Christopher Keyser Defeats Patric Verrone for WGA West Presidency

“Party of Five” co-creator and his moderate agenda upset seasoned negotiator and former guild president who presided over the union during the strike

Christopher Keyser won the Writers Guild West presidency battle with former guild president Patric Verrone.

The "Party of Five" co-creator campaigned on a moderate agenda and won support from such key figures as outgoing president John Wells and "The Shield's" Shawn Ryan. During the campaign, he emphasized what he characterized as Verrone's polarizing tendencies.

Verrone, former guild president who presided over the union during the strike, was a feisty champion of the writers he often characterized as disempowered by the Hollywood chieftains. He had support from "Mad Men's" Matthew Weiner, screenwriter Paul Haggis, and a great many of the rank and file members of the Guild.

Keyser won with 60.2 percent of the 2,102 ballots cast. Also elected were Howard A. Rodman as Vice President, with 1,372, or 75 percent of the vote, and Secretary-Treasurer Carl Gottlieb with 50.3 percent of the vote.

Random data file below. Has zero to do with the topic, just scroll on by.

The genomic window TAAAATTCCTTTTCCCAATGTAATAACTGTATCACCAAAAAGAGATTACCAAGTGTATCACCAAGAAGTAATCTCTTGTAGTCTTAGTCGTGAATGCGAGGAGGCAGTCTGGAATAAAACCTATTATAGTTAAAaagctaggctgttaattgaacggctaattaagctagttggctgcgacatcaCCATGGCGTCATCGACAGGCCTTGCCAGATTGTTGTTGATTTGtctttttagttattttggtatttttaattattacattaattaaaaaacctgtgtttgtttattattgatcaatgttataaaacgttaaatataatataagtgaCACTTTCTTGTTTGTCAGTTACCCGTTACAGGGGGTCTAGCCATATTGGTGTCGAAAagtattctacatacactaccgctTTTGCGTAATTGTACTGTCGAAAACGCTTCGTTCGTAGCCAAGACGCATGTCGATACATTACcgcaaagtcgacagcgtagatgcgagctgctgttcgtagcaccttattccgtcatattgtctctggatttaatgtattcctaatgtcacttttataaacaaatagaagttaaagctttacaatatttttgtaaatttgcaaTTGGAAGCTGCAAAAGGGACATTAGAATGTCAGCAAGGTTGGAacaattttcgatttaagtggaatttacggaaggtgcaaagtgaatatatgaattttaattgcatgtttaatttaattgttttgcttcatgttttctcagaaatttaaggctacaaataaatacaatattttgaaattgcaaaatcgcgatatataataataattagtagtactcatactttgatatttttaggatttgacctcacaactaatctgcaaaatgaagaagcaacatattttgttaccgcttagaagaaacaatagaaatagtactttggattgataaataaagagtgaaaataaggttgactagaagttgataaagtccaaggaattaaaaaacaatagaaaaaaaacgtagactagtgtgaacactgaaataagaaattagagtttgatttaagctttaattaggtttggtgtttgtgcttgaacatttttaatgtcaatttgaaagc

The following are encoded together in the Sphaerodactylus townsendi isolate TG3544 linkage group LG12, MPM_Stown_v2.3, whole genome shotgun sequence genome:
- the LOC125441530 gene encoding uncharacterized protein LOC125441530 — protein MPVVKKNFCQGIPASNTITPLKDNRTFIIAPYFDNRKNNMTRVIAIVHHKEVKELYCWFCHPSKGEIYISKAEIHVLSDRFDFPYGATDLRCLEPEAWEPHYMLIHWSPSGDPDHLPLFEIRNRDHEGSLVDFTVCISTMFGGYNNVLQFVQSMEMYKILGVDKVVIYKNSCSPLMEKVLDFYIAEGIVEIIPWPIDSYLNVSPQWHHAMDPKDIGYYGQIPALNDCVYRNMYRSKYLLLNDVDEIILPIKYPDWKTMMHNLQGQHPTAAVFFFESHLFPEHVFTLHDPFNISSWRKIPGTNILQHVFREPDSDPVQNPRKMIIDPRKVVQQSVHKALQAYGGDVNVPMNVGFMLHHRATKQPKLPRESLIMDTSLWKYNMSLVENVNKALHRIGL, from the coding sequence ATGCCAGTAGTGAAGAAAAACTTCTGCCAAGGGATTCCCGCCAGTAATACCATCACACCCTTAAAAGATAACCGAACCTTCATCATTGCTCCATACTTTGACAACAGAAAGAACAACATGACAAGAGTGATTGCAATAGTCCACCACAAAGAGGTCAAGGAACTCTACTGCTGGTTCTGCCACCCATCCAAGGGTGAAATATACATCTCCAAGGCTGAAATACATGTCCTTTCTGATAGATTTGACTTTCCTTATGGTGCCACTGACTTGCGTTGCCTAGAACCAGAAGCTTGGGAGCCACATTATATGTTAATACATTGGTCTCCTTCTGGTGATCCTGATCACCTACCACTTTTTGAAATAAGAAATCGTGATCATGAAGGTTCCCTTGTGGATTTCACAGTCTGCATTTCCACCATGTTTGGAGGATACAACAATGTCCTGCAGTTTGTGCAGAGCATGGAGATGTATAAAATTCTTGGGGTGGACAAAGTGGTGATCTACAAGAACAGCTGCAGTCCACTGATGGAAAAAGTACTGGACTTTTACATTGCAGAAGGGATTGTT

“I congratulate Patric on an excellent, positive and constructive campaign,” said Keyser in a statement. “Now I look forward to making real progress on all those issues – among them enforcement, engagement, organizing, communication and diversity – that have been the focus of this campaign.”

In a statement, Verrone said that he wished Keyser "the best of luck in rebuilding our union and I'm encouraging all my supporters to help in that task.”

In a posted statement during his campaign, Keyser said that he could "see evidence of what all of us, anecdotally, suspect is true: that erosion in our industry is real and it’s getting worse.  Fewer writers are working. Too few are working consistently.  And the gap between the majority of our members and our most successful few is growing.”

He noted that basic cable will be on the table in 2014, as will be jurisdiction over performance-capture. The de-coupling and freezing of the primetime network residual rate "means that we are likely to be under the pressure of rollbacks there.  New Media will also be on the table, with improving formulas and shortening the streaming window as a focus.”

That roster of issues was very much in contention during the 2008 writers’ strike, when Verrone was locked in an often acrimonious battle with the production companies.  It remains to be seen whether Keyser’s less fiery stance will ease the next set of negotiations.

The L.A. Times broke the news of Keyser's win.